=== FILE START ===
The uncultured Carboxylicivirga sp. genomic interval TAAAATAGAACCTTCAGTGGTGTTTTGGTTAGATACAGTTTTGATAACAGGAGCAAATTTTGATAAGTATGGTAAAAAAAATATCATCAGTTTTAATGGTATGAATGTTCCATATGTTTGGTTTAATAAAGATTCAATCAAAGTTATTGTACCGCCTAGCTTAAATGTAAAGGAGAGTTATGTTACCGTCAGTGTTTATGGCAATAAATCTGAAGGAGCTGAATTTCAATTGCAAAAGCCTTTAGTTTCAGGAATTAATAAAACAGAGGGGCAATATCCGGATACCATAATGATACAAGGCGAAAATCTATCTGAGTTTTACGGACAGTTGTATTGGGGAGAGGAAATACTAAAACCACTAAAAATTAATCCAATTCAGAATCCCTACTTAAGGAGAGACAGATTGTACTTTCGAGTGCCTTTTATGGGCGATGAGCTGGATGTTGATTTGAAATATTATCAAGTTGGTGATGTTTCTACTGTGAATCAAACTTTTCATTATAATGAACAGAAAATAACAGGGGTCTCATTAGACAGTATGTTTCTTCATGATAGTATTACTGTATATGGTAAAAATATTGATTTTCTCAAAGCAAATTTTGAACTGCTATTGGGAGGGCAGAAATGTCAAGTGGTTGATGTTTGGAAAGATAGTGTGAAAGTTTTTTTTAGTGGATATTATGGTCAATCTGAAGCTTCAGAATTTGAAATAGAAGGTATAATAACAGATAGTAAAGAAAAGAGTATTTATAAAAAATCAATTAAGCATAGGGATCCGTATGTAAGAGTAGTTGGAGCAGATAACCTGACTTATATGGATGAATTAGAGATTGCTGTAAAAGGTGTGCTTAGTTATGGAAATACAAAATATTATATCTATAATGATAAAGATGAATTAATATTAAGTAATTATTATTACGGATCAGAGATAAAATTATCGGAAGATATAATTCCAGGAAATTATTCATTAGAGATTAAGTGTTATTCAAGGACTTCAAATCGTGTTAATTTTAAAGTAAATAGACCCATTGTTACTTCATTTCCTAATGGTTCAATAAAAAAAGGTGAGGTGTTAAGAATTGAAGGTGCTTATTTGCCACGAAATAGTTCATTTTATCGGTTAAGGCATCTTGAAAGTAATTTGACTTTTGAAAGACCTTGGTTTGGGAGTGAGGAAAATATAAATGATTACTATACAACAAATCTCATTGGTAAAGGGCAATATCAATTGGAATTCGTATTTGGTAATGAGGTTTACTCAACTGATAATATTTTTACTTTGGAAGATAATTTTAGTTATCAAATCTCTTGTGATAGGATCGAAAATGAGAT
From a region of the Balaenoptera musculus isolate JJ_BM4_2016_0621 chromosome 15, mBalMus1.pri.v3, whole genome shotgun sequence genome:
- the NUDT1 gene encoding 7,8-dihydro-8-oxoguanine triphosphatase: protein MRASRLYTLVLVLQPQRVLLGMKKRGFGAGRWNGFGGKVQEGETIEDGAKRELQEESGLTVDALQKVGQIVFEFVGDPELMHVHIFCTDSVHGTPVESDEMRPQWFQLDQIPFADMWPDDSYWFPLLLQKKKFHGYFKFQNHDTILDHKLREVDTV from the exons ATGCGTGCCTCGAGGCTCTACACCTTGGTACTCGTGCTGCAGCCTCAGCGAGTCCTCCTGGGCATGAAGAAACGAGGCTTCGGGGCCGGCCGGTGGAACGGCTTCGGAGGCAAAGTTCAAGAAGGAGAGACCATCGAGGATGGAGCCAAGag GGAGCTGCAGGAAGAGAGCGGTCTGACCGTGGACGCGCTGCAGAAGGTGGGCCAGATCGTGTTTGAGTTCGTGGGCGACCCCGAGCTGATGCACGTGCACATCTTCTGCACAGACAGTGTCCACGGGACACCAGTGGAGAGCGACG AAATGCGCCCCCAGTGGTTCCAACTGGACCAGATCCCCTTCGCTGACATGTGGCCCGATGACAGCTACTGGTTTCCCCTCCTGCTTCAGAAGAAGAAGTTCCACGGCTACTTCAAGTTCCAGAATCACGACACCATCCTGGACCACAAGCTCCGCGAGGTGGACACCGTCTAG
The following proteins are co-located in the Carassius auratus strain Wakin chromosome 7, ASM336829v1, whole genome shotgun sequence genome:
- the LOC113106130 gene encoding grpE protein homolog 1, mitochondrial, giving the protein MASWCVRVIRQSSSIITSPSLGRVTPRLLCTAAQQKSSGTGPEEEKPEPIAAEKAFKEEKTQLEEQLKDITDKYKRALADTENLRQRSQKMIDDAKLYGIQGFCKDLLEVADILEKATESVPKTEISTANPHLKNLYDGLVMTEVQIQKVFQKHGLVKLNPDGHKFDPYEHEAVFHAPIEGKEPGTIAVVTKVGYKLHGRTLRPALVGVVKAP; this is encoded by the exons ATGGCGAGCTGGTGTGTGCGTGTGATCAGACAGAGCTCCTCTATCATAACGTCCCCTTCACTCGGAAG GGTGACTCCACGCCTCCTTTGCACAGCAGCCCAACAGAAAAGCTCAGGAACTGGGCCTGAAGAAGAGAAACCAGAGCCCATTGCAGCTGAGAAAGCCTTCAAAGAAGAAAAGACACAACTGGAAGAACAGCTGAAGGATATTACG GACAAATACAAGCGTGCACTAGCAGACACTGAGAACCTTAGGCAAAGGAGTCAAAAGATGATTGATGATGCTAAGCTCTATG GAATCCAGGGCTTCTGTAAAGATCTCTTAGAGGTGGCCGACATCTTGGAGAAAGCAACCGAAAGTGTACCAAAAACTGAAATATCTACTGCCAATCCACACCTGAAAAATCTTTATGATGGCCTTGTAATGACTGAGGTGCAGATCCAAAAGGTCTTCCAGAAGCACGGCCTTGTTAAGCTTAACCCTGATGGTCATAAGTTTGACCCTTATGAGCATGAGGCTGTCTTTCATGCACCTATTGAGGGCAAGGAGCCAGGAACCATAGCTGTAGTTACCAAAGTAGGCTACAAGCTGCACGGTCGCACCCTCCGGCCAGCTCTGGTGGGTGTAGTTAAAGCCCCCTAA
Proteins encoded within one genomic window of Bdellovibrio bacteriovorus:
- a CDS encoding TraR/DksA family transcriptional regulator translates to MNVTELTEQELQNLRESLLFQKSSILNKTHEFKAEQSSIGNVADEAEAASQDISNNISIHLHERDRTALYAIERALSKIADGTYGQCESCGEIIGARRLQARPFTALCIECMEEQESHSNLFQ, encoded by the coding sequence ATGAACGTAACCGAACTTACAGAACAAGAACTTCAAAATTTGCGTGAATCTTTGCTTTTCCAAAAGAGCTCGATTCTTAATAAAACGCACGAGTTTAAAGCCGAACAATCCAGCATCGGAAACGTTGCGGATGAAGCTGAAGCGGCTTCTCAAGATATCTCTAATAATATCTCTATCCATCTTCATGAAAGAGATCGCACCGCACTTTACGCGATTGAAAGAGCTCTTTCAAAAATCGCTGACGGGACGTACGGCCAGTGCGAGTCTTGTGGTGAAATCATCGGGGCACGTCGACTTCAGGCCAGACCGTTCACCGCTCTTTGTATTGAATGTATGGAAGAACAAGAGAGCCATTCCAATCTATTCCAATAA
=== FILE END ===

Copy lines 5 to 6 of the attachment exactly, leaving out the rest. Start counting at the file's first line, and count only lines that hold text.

- the LOC113106130 gene encoding grpE protein homolog 1, mitochondrial, giving the protein MASWCVRVIRQSSSIITSPSLGRVTPRLLCTAAQQKSSGTGPEEEKPEPIAAEKAFKEEKTQLEEQLKDITDKYKRALADTENLRQRSQKMIDDAKLYGIQGFCKDLLEVADILEKATESVPKTEISTANPHLKNLYDGLVMTEVQIQKVFQKHGLVKLNPDGHKFDPYEHEAVFHAPIEGKEPGTIAVVTKVGYKLHGRTLRPALVGVVKAP; this is encoded by the exons ATGGCGAGCTGGTGTGTGCGTGTGATCAGACAGAGCTCCTCTATCATAACGTCCCCTTCACTCGGAAG GGTGACTCCACGCCTCCTTTGCACAGCAGCCCAACAGAAAAGCTCAGGAACTGGGCCTGAAGAAGAGAAACCAGAGCCCATTGCAGCTGAGAAAGCCTTCAAAGAAGAAAAGACACAACTGGAAGAACAGCTGAAGGATATTACG GACAAATACAAGCGTGCACTAGCAGACACTGAGAACCTTAGGCAAAGGAGTCAAAAGATGATTGATGATGCTAAGCTCTATG GAATCCAGGGCTTCTGTAAAGATCTCTTAGAGGTGGCCGACATCTTGGAGAAAGCAACCGAAAGTGTACCAAAAACTGAAATATCTACTGCCAATCCACACCTGAAAAATCTTTATGATGGCCTTGTAATGACTGAGGTGCAGATCCAAAAGGTCTTCCAGAAGCACGGCCTTGTTAAGCTTAACCCTGATGGTCATAAGTTTGACCCTTATGAGCATGAGGCTGTCTTTCATGCACCTATTGAGGGCAAGGAGCCAGGAACCATAGCTGTAGTTACCAAAGTAGGCTACAAGCTGCACGGTCGCACCCTCCGGCCAGCTCTGGTGGGTGTAGTTAAAGCCCCCTAA
Proteins encoded within one genomic window of Bdellovibrio bacteriovorus: